The FLEXTURBINE consortium is built around an industrially initiated nucleus: Core representatives of the European turbine industry have joined forces and involved leading European universities and research institutes to address the identified research and technology questions. They will cooperate to achieve the project objectives, sharing experience and know-how and developing results with complementary skills. The following figure outlines the contributions of each partner to the FLEXTURBINE topics and the impact on the future market drivers for flexible energy generation.
The consortium setup comprises all steps of the value chain and thus ensures that the technology is applied as soon as possible. The industrial design capabilities are complemented by selected high profile university departments, which are also involved in modelling activities as well as in preforming rig and component tests.
Technical University Munich (TUM) is one of Europe’s top universities. It is committed to excellence in research and teaching, interdisciplinary education and the active promotion of promising young scientists. The university also forges strong links with companies and scientific institutions across the world. TUM was one of the first universities in Germany to be named a University of Excellence. Moreover, TUM regularly ranks among the best European universities in international rankings. TUM has 13 academic departments, and also Integrative Research Centers engaged in cutting-edge interdisciplinary research. It provides an excellent environment for research and for the education of 37,343 students, one third of them women. The university has a budget of EUR 1,203 million, which includes the university hospital. The Department of Mechanical Engineering is one of the largest and highest performing departments of its kind in all of Europe. The research group involved in FLEXTURBINE is led by Dr Andreas Hupfer and is part of the institute of flight propulsion at the Department of Mechanical Engineering. The institute employs more than 15 researchers, who focus on numerical and experimental investigation in gas turbines and turbomachinery, gas turbine performance simulation and fluid dynamics and structural mechanics of turbomachinery components.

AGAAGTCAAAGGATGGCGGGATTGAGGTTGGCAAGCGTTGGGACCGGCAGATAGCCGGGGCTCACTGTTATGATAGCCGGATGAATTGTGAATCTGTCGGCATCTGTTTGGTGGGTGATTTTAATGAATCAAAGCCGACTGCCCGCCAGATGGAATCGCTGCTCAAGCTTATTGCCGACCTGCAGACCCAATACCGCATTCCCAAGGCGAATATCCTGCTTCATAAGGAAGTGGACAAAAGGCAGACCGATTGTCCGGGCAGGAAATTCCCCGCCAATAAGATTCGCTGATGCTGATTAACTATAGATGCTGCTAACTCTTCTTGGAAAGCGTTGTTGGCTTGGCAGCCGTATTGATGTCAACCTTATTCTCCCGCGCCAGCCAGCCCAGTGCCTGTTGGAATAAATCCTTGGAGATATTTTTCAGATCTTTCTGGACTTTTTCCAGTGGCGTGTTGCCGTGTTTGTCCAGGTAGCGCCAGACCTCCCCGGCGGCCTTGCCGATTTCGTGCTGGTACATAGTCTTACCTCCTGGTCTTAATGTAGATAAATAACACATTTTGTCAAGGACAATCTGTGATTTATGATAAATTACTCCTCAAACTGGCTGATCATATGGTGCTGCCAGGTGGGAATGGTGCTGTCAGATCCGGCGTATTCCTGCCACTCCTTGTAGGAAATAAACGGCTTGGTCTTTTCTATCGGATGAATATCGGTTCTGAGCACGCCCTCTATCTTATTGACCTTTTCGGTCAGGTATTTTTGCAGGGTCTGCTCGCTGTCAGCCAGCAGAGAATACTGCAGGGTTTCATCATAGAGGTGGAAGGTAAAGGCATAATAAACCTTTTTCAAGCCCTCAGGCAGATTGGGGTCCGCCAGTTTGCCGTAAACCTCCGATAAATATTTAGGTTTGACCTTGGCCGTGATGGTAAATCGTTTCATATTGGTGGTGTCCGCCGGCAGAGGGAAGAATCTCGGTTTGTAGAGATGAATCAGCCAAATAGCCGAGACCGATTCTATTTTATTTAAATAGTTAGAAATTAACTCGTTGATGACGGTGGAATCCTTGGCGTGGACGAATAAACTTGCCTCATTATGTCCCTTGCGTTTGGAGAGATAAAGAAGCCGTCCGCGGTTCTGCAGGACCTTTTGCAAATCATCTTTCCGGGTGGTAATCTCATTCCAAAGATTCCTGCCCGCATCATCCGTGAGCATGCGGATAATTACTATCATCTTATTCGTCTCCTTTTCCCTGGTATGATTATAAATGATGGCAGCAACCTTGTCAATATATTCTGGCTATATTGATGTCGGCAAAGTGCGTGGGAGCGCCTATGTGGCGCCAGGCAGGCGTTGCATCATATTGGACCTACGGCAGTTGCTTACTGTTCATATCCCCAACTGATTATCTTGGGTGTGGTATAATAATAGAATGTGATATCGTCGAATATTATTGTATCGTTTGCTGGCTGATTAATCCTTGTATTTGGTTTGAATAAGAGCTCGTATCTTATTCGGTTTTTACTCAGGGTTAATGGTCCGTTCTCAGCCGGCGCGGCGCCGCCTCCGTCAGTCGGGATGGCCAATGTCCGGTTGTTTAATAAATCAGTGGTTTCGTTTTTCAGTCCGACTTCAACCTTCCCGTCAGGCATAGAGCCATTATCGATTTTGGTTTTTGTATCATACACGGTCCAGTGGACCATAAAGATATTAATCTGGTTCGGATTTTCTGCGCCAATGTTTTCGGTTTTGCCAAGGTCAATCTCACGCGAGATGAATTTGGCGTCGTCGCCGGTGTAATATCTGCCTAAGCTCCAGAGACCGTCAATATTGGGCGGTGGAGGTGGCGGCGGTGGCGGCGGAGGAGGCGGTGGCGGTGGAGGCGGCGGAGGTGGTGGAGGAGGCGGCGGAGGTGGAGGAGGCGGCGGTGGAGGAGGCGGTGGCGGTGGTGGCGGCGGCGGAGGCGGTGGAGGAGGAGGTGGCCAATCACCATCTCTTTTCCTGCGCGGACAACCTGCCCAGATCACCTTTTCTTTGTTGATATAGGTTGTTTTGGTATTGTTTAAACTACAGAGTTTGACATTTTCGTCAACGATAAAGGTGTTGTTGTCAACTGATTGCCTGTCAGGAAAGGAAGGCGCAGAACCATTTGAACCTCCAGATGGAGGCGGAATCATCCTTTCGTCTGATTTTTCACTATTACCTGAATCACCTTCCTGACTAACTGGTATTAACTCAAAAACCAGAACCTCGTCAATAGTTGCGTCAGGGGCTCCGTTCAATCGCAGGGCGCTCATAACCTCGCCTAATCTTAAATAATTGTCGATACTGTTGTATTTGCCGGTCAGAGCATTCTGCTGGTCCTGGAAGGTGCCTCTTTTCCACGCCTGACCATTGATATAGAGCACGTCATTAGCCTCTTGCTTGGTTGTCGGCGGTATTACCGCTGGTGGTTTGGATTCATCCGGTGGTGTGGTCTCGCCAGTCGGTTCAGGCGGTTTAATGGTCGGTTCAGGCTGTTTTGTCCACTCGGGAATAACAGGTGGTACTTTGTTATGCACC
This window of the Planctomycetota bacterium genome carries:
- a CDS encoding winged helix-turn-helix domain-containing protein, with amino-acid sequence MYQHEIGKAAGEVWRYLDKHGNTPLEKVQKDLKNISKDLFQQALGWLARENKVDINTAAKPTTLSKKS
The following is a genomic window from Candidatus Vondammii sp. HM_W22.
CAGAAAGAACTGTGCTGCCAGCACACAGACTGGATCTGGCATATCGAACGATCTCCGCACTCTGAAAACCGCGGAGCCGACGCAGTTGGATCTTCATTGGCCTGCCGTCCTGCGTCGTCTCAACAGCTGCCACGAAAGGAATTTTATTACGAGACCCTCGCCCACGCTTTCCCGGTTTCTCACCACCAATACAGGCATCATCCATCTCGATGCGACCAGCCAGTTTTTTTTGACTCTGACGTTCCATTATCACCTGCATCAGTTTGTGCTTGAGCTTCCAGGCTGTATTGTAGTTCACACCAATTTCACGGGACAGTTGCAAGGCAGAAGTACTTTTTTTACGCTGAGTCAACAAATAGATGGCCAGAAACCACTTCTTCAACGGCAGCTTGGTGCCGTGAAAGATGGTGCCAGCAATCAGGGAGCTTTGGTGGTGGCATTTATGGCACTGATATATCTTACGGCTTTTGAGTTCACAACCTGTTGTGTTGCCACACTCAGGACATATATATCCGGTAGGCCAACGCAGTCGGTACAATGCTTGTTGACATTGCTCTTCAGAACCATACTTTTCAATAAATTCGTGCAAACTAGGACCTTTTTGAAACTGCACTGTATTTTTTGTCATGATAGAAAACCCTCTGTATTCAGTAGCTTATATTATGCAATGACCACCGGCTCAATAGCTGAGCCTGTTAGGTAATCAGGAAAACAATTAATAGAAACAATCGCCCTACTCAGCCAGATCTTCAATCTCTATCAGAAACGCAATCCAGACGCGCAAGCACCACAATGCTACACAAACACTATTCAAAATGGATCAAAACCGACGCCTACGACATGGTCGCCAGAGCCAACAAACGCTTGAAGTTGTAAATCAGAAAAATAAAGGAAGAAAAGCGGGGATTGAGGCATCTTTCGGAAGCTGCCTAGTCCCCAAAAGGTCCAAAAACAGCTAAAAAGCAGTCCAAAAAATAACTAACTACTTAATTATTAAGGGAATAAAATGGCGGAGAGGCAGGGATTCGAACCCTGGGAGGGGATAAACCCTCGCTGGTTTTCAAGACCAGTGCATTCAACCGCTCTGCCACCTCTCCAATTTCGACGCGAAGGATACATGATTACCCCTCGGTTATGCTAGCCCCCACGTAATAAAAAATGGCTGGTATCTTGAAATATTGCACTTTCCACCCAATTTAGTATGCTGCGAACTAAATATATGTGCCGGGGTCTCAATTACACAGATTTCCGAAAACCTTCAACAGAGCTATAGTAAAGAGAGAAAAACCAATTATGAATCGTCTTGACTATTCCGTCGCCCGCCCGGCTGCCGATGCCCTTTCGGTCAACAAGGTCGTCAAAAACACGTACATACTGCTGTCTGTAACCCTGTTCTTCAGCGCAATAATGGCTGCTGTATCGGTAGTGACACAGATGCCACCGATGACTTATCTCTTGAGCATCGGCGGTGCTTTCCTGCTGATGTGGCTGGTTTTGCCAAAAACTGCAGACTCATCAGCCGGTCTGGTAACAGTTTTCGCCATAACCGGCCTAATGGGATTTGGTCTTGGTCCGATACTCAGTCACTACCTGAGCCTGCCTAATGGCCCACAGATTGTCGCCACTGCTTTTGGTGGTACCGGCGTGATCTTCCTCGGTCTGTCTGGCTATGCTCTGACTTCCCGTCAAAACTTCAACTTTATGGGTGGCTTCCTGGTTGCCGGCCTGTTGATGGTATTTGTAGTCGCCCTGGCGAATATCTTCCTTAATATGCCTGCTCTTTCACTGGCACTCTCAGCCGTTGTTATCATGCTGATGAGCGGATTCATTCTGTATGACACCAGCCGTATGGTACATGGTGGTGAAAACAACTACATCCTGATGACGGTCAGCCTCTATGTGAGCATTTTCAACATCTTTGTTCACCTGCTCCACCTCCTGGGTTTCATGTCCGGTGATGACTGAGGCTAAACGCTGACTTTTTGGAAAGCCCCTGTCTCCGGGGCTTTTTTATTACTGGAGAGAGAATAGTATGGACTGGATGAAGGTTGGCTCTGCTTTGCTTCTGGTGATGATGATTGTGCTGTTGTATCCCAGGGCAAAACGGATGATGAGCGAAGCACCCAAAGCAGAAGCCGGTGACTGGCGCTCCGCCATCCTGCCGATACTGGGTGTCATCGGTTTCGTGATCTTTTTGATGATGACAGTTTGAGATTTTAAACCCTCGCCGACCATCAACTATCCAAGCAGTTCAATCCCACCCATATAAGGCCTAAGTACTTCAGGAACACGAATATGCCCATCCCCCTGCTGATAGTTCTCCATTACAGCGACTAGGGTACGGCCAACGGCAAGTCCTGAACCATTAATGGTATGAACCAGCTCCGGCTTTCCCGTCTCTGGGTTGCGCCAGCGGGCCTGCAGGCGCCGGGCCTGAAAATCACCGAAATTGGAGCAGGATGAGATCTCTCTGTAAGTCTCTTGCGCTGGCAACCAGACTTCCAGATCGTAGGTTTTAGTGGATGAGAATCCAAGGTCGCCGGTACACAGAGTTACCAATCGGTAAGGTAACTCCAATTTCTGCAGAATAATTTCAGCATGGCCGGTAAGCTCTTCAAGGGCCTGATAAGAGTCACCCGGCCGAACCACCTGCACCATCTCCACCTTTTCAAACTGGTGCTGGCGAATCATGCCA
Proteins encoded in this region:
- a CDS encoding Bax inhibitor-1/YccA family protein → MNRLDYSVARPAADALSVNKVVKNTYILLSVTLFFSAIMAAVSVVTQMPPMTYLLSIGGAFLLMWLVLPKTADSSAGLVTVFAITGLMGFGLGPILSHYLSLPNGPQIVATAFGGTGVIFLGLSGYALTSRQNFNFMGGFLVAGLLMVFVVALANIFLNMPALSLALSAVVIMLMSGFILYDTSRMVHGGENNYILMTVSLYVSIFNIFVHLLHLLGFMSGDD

TUM expertise relevant to the FLEXTURBINE project concerns numerical and experimental research on turbomachinery components. An existing experimental infrastructure, a laboratory for investigation of a High-Speed Research Compressor (HSRC) and the experience already gained by the institute on turbomachinery investigation will be used in FLEXTURBINE.
TUM will be involved in developing a self-adaptive seal for transient sealing, efficiency increase and durability for steam, aero derivative, and heavy duty gas turbines. In this context, systematic theoretical and experimental research will be carried out. With GE GRC, TUM will test a small scale prototype as well as a full scale segmented self-adaptive seal on the HSRC.
Completing his PhD in Mechanical Engineering at the Technical University Munich in 2006, he is currently head of the research group Design and Optimization of Gas Turbine and Aircraft Engine Components. He will direct TUM activities in the FLEXTURBINE project.
Anna Zimmermann is a Research Scientist of the Institute of Flight Propulsion (LTF) at the Department of Mechanical Engineering, which is headed by Prof. Dr.-Ing. Gümmer. She has been a member of Technical University Munich since March 2016. Before that, she studied Mechanical and Process Engineering at Technical University Darmstadt and has deepened her competences in the area of fluid dynamics and turbomachinery. Amongst others she has developed extensive experiences on the field of Secondary Air Systems of turbomachinery.
Within the FLEXTURBINE project, Anna Zimmermann will be involved in experimental and numerical investigations of an advanced, non-contact sealing technology.